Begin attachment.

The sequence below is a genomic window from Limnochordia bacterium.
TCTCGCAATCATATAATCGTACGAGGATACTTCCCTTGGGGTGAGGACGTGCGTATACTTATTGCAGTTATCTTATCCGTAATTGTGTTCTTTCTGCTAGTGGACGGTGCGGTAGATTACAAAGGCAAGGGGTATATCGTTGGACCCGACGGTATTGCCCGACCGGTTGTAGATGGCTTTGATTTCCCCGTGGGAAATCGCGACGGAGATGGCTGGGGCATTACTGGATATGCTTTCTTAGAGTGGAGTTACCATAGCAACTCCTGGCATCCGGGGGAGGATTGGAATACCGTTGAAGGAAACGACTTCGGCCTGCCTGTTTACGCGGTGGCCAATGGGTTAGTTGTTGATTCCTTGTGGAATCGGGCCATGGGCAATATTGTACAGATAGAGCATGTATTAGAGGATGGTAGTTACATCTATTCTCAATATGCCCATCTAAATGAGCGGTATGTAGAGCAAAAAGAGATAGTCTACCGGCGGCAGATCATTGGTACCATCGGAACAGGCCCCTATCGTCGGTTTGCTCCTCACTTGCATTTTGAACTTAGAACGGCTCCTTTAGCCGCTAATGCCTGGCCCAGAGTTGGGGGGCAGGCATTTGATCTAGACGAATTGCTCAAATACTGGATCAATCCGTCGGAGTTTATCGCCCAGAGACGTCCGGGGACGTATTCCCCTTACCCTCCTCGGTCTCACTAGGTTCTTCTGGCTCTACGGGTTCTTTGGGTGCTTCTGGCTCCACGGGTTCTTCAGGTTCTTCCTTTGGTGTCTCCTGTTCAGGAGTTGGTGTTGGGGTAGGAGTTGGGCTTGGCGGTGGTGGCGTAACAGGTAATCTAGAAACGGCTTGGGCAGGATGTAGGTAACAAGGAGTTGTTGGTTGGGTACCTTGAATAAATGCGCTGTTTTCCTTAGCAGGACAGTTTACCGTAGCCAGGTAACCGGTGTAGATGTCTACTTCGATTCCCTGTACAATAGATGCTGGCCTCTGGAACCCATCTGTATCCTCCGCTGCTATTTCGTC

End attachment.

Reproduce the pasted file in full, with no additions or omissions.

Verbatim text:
The sequence below is a genomic window from Limnochordia bacterium.
TCTCGCAATCATATAATCGTACGAGGATACTTCCCTTGGGGTGAGGACGTGCGTATACTTATTGCAGTTATCTTATCCGTAATTGTGTTCTTTCTGCTAGTGGACGGTGCGGTAGATTACAAAGGCAAGGGGTATATCGTTGGACCCGACGGTATTGCCCGACCGGTTGTAGATGGCTTTGATTTCCCCGTGGGAAATCGCGACGGAGATGGCTGGGGCATTACTGGATATGCTTTCTTAGAGTGGAGTTACCATAGCAACTCCTGGCATCCGGGGGAGGATTGGAATACCGTTGAAGGAAACGACTTCGGCCTGCCTGTTTACGCGGTGGCCAATGGGTTAGTTGTTGATTCCTTGTGGAATCGGGCCATGGGCAATATTGTACAGATAGAGCATGTATTAGAGGATGGTAGTTACATCTATTCTCAATATGCCCATCTAAATGAGCGGTATGTAGAGCAAAAAGAGATAGTCTACCGGCGGCAGATCATTGGTACCATCGGAACAGGCCCCTATCGTCGGTTTGCTCCTCACTTGCATTTTGAACTTAGAACGGCTCCTTTAGCCGCTAATGCCTGGCCCAGAGTTGGGGGGCAGGCATTTGATCTAGACGAATTGCTCAAATACTGGATCAATCCGTCGGAGTTTATCGCCCAGAGACGTCCGGGGACGTATTCCCCTTACCCTCCTCGGTCTCACTAGGTTCTTCTGGCTCTACGGGTTCTTTGGGTGCTTCTGGCTCCACGGGTTCTTCAGGTTCTTCCTTTGGTGTCTCCTGTTCAGGAGTTGGTGTTGGGGTAGGAGTTGGGCTTGGCGGTGGTGGCGTAACAGGTAATCTAGAAACGGCTTGGGCAGGATGTAGGTAACAAGGAGTTGTTGGTTGGGTACCTTGAATAAATGCGCTGTTTTCCTTAGCAGGACAGTTTACCGTAGCCAGGTAACCGGTGTAGATGTCTACTTCGATTCCCTGTACAATAGATGCTGGCCTCTGGAACCCATCTGTATCCTCCGCTGCTATTTCGTC